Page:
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Arab Israel Conflict
EU court removes Hamas from terror list
From the Financial Times of Wed, 17 Dec 2014 11:46:43 GMT
epa04529296 Top Hamas leader Sheikh Ismaeli Haneiya waves to Hamas supporters during a Hamas rally to commemorate the 27th anniversary of Hamas militant group in Gaza City on, 14 December 2014. Members of the Islamist Hamas movement said it was only a 'matter of time' before a prisoner swap is negotiated with Israel. EPA/MOHAMMED SABER©EPA

Hamas senior leader Ismail Haniya waves to supporters during a rally in Gaza City on December 14 to mark the 27th anniversary of the militant group

The European Court of Justice on Wednesday removed the militant Palestinian group Hamas from a blacklist of terrorist organisations because of a legal technicality, but said it would retain a ban on funding the group for at least three months pending further appeals.

The decision came in response to a court challenge from lawyers representing Hamas, the armed Islamist group that rules the Gaza Strip and fought Israel during a 50-day war last summer.

The Islamist group made its appeal after the court ruled earlier this year to overturn a decision keeping Sri Lanka’s Tamil Tigers on its list of terrorist organisations, citing similar legal grounds.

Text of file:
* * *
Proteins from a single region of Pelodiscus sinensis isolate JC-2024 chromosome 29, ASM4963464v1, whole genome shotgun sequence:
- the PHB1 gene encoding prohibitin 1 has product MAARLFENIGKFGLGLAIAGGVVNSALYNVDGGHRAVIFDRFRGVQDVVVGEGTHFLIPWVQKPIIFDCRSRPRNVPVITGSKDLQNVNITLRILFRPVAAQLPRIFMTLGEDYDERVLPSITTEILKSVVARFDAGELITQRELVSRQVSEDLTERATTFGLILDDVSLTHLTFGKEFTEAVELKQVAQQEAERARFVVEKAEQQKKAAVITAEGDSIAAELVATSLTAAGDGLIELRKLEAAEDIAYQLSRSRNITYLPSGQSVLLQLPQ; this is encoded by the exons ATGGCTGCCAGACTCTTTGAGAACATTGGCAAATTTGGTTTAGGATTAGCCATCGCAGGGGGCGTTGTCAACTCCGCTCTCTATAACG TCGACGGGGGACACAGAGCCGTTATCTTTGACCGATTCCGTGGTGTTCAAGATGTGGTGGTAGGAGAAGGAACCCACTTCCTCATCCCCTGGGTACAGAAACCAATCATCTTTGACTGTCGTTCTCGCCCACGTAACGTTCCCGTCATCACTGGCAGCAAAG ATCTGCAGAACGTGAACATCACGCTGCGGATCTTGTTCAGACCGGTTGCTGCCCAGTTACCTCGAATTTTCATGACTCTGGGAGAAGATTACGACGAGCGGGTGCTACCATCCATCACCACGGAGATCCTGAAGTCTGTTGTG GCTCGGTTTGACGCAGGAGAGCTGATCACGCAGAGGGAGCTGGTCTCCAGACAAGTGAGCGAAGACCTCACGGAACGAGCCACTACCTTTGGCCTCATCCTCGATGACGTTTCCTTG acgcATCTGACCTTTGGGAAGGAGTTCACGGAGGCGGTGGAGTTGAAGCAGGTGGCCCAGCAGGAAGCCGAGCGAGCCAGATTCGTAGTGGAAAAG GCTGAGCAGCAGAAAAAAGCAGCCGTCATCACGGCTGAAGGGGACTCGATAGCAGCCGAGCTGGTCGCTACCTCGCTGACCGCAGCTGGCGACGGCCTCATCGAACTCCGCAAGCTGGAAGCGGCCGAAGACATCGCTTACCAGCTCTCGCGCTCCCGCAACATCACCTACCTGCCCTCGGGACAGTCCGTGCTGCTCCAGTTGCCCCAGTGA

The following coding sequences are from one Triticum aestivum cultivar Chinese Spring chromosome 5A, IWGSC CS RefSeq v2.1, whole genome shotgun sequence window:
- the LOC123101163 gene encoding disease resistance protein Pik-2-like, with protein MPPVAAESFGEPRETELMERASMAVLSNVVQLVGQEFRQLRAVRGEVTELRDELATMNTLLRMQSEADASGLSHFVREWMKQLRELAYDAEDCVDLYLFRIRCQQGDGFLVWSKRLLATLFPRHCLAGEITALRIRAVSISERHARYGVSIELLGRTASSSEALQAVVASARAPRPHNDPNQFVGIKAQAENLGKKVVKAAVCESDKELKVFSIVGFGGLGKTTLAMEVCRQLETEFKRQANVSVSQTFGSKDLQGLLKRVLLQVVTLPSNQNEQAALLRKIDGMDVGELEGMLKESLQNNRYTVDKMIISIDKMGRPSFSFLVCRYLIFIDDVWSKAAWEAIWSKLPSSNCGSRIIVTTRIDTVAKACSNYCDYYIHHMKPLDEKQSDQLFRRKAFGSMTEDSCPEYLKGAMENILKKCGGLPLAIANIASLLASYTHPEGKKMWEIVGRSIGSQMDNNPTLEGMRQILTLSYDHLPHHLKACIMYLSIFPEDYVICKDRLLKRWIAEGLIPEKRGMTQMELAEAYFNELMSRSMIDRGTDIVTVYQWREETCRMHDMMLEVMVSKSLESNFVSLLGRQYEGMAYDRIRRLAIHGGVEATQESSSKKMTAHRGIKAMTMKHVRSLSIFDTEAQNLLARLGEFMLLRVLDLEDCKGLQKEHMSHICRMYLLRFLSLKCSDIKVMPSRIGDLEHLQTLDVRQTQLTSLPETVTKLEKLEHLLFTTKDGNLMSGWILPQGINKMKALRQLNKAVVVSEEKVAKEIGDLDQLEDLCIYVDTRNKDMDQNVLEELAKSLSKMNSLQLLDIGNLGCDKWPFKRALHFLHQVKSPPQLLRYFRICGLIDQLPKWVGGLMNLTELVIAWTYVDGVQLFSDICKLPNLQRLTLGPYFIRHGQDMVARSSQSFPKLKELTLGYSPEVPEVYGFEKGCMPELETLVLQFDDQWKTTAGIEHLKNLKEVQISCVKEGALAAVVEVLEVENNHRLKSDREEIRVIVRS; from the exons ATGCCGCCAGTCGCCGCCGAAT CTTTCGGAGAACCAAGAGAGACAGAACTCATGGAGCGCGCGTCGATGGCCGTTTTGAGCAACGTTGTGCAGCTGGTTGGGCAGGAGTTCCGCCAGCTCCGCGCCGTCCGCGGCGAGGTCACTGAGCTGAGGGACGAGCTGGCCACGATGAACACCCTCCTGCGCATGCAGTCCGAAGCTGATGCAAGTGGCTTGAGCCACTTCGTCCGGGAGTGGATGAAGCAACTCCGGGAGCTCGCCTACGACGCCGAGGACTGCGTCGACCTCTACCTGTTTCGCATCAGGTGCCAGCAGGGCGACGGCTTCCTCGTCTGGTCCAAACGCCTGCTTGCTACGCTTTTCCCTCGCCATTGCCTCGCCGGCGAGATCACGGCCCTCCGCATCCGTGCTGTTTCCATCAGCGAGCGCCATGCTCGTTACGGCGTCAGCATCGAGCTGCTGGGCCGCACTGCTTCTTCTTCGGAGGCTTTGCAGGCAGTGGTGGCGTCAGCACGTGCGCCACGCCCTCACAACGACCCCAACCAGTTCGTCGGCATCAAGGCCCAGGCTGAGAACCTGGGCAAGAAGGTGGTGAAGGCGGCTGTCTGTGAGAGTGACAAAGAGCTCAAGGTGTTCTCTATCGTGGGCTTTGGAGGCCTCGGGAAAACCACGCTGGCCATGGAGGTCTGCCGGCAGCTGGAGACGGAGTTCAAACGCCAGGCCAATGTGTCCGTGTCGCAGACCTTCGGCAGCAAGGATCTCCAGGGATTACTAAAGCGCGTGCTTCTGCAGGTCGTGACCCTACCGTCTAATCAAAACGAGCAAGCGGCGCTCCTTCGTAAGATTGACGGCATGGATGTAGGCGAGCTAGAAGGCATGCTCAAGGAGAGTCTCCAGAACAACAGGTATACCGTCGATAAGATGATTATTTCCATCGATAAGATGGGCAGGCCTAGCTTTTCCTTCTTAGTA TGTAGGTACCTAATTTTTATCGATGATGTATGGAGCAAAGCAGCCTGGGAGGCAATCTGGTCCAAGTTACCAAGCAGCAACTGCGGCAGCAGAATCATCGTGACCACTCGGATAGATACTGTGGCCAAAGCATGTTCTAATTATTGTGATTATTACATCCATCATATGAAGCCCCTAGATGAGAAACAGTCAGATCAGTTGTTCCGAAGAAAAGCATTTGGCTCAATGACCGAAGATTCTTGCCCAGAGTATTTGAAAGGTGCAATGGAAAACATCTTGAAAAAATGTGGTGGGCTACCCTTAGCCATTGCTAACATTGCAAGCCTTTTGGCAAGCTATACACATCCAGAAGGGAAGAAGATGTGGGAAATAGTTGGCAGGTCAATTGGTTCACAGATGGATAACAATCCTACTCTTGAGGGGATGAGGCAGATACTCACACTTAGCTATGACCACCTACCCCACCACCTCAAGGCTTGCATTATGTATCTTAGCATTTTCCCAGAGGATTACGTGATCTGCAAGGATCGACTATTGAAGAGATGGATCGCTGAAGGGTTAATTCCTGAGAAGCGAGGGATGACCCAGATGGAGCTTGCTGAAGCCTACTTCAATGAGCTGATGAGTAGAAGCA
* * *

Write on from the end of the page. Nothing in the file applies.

In response to the news, Benjamin Netanyahu, Israel’s prime minister, said: “We are not satisfied with the European Union’s explanation that the removal of Hamas from its list of terrorist organisations is a ‘technical matter’.”

Mr Netanyahu, who described the group as “a murderous terrorist organisation, the covenant of which specifies the destruction of Israel as its goal”, said “the burden of proof is on the EU” and that Israel expected it to return Hamas to the blacklist.

The Luxembourg-based court said its judgment found that keeping Hamas on the list was “based not on acts examined and confirmed in decisions of competent authorities but on factual imputations derived from the press and the internet”.

The court said any EU decision to freeze funds to a group must be based on “elements which have been concretely examined and confirmed” by authorities in member states.

“Therefore the court annuls the contested measures while temporarily maintaining the effects of those measures in order to ensure the effectiveness of any possible future freezing of funds,” it said in a statement.

“The effects of the measures are maintained for a period of three months, or, if an appeal is brought before the Court of Justice, until this appeal is closed.”

Hamas was put on the EU’s terror blacklist in 2003. The group’s Al-Qassam armed wing was responsible for a string of bombings during the Second intifada a decade ago that killed a number of Israelis and others.

During Operation Protective Edge, Israel’s military offensive in Gaza in July and August, Hamas fired rockets and mortars toward Israeli towns and cities, many of which were intercepted by Israel’s Iron Dome anti-missile system but some killed or injured civilians.

More than 2,100 Palestinians died during the war, along with 71 Israelis — including five civilians — and one Thai citizen.

The Luxembourg court said on Wednesday that the annulment of its decision “does not imply any substantive assessment of the question of the classification of Hamas as a terrorist group”.

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